And so, another year has dawned, and the first issue of a new volume of Insights hits the presses (metaphorically, if not literally). Since taking the helm of UKSG's journal, Lorraine and I (pictured above) have been in the very fortunate position of being able to mark quite a number of significant milestones – the final issue of Serials, the rebirth of the journal as Insights, the move to e-only format – and once more we find ourselves with something exciting to celebrate, our first fully open access (OA) issue and the start of a new chapter in the life of the journal. For those of you who missed the earlier announcements, from 2014 Insights will be freely available to the world, which means that the UKSG brand will be available to millions of people in the knowledge community around the world. Knowledge is a global asset, and we are pleased to be playing our part in disseminating it.

So we begin by welcoming all those new readers who previously were not able to access Insights (and previously, Serials). We hope you will enjoy reading Insights and find it both interesting and informative.

Perhaps not surprisingly, open access forms one of the major themes in our first fully OA issue, beginning with write-ups of a selection of the presentations from the very successful UKSG One-Day Conference, ‘Open Access Realities’, held last November. Michael Jubb kicks us off with a review of progress since the publication of the Finch Report in 2012. Then we have three differing, but equally interesting perspectives on OA – for researchers, for universities and for subscription-based publishers – from Caroline Edwards, Jill Russell, and Victoria Gardner and David Green, respectively. Finally, rounding off the conference presentations, Damian Pattinson and Catriona MacCallum take a look at what opportunities OA offers for publishers and institutions.

China is a growth economy in terms of scholarly output, so we are very fortunate in being able to bring you an article on OA in China by Xiaolin Zhang (who will also be speaking at this year's annual Conference in Harrogate). Peter Binfield takes a look at PeerJ, an OA publisher which offers researchers both a peer-reviewed academic journal and a ‘preprint server’ in the fields of biological and medical sciences. And, to complete our OA strand, we have two articles – by David Sweeney and Ben Johnson, and Simon Kerridge and Phil Ward – examining how OA will impact on the Research Excellence Framework (REF) assessment of research outputs in the UK in 2020.

Our minds may be ‘open’, but we are not completely focused on open access. We also bring you a broad selection of articles on topics of wider interest to the community , leading off with articles on the broad theme of scholarly research and communication. Howard Ratner, Fred Dylla and David Crotty look at how the CHORUS (Clearinghouse for the Open Research of the United States) initiative is helping to improve public access to federally funded scholarly research. In the ‘Key Issue’, Megan Beech looks at techniques for sharing research more successfully online, and in our regular ‘a day in the life of …’ feature, we spend a day with Ina Smith, the Scholarly Communications Manager at Stellenbosch University in South Africa.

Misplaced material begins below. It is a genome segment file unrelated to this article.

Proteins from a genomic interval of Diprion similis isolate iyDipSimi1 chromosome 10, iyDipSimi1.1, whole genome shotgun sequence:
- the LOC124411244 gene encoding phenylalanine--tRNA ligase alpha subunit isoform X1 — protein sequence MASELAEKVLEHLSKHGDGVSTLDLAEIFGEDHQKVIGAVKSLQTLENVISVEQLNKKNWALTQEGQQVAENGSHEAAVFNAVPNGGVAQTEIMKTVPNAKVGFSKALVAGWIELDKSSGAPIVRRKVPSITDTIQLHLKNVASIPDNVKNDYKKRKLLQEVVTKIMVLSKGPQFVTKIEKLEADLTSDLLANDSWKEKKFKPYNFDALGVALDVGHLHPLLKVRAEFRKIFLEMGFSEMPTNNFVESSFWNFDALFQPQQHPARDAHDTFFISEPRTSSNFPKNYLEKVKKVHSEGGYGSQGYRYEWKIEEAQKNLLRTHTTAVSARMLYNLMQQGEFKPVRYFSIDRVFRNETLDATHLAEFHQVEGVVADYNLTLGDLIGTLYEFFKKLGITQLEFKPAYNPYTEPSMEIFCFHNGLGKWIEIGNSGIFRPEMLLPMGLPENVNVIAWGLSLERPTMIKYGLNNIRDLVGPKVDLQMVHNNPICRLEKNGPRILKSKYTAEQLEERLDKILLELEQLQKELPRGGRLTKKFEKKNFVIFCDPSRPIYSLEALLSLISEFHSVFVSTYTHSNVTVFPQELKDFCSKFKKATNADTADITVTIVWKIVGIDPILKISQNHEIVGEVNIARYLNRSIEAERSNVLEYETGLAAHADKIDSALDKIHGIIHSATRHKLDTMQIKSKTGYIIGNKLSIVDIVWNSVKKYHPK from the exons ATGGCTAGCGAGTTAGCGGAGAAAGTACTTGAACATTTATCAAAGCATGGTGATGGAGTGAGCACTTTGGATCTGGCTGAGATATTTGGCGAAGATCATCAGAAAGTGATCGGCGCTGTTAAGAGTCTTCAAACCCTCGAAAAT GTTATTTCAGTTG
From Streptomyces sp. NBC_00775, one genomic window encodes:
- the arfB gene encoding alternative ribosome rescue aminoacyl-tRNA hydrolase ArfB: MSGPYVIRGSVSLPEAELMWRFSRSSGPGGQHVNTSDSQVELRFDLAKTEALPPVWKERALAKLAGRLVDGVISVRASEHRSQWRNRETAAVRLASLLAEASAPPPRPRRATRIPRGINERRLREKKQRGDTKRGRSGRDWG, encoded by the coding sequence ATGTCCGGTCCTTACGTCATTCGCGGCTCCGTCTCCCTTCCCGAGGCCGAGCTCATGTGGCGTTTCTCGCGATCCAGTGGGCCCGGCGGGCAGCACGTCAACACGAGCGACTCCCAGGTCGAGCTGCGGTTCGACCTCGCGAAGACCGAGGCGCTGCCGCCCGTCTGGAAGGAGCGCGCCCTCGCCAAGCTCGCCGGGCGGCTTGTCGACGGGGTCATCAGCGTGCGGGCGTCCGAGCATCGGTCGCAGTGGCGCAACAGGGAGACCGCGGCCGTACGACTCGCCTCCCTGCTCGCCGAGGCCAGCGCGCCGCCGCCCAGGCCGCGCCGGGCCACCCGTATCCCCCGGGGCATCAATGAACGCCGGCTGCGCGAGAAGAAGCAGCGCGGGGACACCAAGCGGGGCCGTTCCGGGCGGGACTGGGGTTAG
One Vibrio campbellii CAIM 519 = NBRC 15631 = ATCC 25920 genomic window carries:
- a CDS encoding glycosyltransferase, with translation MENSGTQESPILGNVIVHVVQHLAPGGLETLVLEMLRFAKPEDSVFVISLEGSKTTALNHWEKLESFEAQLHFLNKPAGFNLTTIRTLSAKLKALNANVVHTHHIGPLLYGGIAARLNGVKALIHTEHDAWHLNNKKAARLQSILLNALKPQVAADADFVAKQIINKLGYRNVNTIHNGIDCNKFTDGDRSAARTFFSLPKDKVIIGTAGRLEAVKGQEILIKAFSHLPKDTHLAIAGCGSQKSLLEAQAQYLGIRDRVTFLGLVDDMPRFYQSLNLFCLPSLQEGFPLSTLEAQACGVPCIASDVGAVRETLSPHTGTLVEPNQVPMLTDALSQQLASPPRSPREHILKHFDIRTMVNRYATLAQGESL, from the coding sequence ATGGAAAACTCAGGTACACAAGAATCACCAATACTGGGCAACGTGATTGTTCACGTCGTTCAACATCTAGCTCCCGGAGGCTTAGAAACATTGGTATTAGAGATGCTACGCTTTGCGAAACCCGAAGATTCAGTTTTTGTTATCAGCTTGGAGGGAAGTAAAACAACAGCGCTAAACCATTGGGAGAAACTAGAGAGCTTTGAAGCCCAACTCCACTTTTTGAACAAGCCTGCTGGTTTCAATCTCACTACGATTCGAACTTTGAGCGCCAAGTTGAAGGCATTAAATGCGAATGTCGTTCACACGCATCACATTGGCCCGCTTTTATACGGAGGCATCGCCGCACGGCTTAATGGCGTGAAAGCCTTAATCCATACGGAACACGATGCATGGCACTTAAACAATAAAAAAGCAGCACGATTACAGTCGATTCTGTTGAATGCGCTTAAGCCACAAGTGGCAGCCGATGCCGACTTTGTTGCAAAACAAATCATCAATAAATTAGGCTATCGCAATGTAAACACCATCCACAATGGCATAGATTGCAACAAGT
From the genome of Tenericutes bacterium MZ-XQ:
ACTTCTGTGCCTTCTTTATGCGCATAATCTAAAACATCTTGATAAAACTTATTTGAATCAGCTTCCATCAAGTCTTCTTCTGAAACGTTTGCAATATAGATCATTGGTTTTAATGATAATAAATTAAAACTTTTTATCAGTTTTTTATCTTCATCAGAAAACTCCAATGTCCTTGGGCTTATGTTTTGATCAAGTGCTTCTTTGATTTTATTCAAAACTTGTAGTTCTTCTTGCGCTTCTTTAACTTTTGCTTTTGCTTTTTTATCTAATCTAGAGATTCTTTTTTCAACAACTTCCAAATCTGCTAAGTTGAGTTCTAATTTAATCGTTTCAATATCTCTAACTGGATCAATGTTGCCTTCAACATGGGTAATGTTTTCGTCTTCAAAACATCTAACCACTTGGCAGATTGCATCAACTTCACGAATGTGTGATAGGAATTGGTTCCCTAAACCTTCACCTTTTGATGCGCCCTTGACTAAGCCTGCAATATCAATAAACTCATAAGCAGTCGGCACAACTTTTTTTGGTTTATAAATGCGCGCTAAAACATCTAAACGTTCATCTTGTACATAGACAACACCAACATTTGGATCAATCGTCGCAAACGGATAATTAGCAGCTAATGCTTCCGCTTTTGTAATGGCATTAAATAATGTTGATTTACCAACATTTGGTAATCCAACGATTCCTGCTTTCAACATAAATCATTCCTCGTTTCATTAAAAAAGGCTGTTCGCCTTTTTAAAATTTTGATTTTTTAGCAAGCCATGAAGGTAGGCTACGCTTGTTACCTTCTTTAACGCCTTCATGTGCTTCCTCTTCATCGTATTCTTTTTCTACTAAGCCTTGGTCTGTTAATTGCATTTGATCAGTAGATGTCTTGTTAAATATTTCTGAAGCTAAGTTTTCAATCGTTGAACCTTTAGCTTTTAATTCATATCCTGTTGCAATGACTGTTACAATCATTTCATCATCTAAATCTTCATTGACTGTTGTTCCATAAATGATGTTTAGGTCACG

Elsewhere, Jane Harvell and Audrey Marshall pick up on the thorny issue of how library schools ensure that what they teach remains relevant to the professional environment their students will be entering, looking at how UKSG is working with the University of Sussex to bring the practitioner perspective to information studies students. Andrew Walsh takes a look at how gaming technologies are being used to improve information literacy in his article on SEEK!, a game-based open educational resource (OER), and we are pleased to welcome back two familiar names (and former co-editors of Serials), Hazel Woodward and Helen Henderson, who present the findings of research they have been conducting recently on e-book consortial purchasing.

And, as if that were not enough, all this is ‘topped and tailed’ by our regular features. The ‘Profile’ this time features an interview with the current Chair of Research Libraries UK (RLUK), Stella Butler, while the headline grabber interviewed in the ‘People In The News’ feature this time is Bryn Geffert of Amherst College Library in the USA, who has been making waves by setting up a new and innovative university press. Then, bringing everything to a close, we of course have our ever-popular ‘People’ pages, edited by John Jardine, in which we catch up with the comings and goings of people within the community. (If you move, retire, or take up a new role, don't forget to let us know, folks! Mail to:

Finally, don't forget (readers old and new) that Insights welcomes submission of scholarly articles on topics of interest to the global knowledge community. Please contact the Editors (details below). And, look out for the OA monograph supplement coming later in the Spring.

Steve & Lorraine

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Insights: the UKSG journal is e-only, open access and published three times a year. Back issues of Serials (the former name of the UKSG journal, comprising Volumes 1–24) are now archived and can still be accessed at All issues of Insights can be accessed at

Click through to the relevant pages on the UKSG website for a list of the members of our international editorial board and for information on how to submit articles to Insights.

Articles herein do not necessarily represent the views or opinions of the journal, its editors or UKSG. Every effort has been made to trace copyright holders of content that is not the copyright of authors or UKSG.